He and the roommate had repeated conversations about how I was completely un-dateable. I didn't know my place! I always had something to say! I was too independent! What was with that hair! He could never date someone my age, because he'd want to marry her eventually and really, by their mid-twenties, you'd missed their whole life - and then what was the point? (I followed up on this one and yes: women expire at the stroke of midnight on their 26th birthday. Like milk. Make sure to observe your use-by date, girls!)

Don't ask me why the roommate put up with these conversations - or why she felt the need to repeat them. I haven't the faintest.

We took to verbal-sparring matches at bars. At lunches. Any time my wonderful roommate tried to put us in the same place; his were defensive because I had rejected him. He'd say something designed to make me look and feel stupid; I'd poke holes in his logic and then cackle about it.

The real twist of the knife came two or three months into the relationship with my roommate; with me sitting a few feet away, Foghorn sneered, "I could never date someone like FluterDale. She'd make me feel like I had to be all dominant and shit."

All dominant. And shit.

I was too close to the situation to see it before, but I realized then: he was so controlling because he was intimidated. The harder I tried to show him that I was my own person, the more he needed me to behave in a way he could understand. The more he needed me to behave in a way he could understand, the harder he tried to control my behavior, and the more I fought to prove that I was, in fact, my own person.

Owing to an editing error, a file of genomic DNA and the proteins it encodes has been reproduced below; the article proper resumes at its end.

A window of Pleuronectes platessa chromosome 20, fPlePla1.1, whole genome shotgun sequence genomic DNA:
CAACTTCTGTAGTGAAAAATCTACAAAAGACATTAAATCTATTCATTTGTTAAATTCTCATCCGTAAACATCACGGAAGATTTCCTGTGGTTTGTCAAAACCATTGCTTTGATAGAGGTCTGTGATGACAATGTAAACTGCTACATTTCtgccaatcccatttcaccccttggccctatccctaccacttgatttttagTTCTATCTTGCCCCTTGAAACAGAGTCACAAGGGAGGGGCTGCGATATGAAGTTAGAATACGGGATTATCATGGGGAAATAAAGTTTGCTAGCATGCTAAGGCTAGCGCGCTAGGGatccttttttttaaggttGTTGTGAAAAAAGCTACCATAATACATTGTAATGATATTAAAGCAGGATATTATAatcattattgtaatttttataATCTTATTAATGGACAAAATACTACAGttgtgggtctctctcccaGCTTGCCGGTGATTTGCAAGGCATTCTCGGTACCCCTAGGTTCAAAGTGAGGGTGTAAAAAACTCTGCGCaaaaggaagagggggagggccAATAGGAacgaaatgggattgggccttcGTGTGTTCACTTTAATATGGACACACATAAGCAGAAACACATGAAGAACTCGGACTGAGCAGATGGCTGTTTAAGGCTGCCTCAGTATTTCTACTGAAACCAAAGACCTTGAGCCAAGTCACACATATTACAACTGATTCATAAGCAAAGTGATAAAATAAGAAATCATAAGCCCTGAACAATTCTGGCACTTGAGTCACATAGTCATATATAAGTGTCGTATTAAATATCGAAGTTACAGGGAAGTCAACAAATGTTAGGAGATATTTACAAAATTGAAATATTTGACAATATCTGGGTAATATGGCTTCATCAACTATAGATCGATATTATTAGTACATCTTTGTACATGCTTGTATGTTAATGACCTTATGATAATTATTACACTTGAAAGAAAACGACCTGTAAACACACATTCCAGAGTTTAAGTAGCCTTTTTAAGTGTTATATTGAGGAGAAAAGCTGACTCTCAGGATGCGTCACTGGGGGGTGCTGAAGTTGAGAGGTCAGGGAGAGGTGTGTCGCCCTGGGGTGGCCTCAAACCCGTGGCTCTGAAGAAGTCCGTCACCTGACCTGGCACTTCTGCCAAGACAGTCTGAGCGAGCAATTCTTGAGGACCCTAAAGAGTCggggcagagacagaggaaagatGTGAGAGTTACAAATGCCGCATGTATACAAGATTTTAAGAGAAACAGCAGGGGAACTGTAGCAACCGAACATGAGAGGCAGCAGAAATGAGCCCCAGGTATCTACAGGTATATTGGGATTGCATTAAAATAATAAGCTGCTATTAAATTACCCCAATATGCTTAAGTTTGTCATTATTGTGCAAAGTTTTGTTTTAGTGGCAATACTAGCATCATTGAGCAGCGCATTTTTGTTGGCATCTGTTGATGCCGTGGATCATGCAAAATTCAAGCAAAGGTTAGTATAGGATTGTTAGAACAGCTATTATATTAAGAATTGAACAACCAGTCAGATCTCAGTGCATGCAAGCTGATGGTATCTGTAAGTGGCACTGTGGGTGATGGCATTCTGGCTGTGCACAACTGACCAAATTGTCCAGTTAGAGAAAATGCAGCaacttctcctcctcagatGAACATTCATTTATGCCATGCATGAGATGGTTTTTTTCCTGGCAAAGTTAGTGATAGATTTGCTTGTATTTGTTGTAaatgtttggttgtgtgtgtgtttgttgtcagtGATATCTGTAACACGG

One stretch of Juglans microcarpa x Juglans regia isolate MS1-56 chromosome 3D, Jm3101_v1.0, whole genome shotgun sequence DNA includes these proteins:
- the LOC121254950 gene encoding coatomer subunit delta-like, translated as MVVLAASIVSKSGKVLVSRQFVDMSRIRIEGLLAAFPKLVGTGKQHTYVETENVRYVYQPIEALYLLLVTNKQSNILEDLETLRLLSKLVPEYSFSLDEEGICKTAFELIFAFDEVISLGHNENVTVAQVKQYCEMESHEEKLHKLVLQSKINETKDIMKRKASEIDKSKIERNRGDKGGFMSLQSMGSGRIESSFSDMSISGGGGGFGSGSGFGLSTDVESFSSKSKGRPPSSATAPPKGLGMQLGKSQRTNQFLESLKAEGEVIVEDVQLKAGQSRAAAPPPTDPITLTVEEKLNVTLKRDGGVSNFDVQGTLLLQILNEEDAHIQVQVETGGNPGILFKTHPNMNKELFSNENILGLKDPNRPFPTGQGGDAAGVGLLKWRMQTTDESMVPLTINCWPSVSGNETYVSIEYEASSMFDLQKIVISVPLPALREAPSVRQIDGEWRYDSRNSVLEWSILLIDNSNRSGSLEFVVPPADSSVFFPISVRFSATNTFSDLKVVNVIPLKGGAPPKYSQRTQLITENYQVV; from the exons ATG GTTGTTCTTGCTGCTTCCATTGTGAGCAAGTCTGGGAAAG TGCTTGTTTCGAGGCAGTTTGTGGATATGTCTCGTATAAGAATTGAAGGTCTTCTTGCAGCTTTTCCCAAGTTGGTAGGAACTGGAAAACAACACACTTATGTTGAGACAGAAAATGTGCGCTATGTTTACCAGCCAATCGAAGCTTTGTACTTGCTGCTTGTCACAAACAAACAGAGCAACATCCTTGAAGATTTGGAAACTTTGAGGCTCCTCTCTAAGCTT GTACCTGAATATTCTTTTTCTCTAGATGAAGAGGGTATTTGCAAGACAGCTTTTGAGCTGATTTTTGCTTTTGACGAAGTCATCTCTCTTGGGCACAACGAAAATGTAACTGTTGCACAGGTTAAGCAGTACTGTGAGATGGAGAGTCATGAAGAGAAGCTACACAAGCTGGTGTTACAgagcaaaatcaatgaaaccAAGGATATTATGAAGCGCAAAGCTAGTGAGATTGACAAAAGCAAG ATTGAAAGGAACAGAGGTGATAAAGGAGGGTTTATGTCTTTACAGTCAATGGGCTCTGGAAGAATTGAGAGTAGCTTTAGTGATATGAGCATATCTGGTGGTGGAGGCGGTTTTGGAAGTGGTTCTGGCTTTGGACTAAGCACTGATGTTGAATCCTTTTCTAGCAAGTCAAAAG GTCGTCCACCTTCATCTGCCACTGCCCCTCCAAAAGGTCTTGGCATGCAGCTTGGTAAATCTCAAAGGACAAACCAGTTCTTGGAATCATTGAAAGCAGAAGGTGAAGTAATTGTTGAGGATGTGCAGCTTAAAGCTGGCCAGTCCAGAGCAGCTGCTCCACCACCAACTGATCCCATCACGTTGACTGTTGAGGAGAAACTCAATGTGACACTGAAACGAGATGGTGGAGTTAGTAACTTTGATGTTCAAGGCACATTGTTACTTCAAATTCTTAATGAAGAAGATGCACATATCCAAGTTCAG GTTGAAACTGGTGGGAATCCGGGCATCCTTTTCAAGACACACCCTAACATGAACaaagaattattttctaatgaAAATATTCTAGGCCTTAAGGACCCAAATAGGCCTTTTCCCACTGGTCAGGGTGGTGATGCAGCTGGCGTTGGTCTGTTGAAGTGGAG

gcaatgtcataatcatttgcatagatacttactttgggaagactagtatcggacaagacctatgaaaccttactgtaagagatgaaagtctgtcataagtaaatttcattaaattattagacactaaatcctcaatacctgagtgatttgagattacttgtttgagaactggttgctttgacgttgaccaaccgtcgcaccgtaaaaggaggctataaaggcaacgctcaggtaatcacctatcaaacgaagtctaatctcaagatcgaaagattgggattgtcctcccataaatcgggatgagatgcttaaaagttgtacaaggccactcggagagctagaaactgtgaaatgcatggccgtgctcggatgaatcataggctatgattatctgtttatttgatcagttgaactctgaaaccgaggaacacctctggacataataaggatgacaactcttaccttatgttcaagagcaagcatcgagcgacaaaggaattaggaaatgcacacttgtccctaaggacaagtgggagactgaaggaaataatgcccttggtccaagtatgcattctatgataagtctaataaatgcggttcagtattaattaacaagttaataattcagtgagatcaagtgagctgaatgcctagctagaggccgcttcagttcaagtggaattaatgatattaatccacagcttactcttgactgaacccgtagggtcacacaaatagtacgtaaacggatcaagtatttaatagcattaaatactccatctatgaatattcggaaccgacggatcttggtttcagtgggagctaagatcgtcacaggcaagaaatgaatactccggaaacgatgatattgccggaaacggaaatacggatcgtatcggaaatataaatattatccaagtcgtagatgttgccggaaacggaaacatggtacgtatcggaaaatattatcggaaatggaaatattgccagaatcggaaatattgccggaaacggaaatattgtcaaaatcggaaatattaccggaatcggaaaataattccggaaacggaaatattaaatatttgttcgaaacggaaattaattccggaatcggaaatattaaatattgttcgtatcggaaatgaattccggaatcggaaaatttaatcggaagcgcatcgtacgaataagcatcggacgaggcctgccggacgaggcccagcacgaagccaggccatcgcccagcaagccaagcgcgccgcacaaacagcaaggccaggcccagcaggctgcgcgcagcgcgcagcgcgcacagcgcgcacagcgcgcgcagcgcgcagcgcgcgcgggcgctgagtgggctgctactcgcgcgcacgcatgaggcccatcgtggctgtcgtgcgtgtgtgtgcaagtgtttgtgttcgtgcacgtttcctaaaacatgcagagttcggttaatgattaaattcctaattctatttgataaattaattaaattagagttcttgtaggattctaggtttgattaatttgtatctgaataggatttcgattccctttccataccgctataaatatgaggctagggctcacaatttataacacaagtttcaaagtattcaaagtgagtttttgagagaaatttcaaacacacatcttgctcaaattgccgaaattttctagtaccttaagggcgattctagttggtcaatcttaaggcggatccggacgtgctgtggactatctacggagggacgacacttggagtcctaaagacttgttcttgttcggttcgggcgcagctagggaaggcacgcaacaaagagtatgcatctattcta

It was a cluster-fuck, and not in one of those cute they'll-get-together-someday ways. In one of those you-literally-make-my-eye-twitch-at-the-sound-of-your-name ways. (On top of all this, he was treating my roommate like a piece of garbage, and the overprotective friend in me could not let that stand.)

He introduced me to FluterDude, who thought I was neat. FluterDude also grew up in the South, although his background was sufficiently different. He had a "dominant and shit" mother, and thought it was neat that if he sassed me, I sassed right back. We hit it off (almost) immediately.

Much to Foghorn's chagrin. He gave the "dominant and shit" speech again. Several times. He actually pulled me aside once to explain that FluterDude was "sensitive" and wouldn't stand for "any of my Yankee airs and ill-mannered sass."

He ended up graduating before he could sabotage our early stages, and moving to another midwestern state (the same as our current one!) to teach. We ran into him last weekend and he seemed - surprised? fascinated? - that we had lasted. That we were married.

He also introduced us to his new wife.

She's from South Carolina and is a natural blonde. She's 25. She teaches at an elementary school, and she thinks my sense of humor is "so colorful."

"So colorful" is Southern code for rude.

Bless both their little hearts.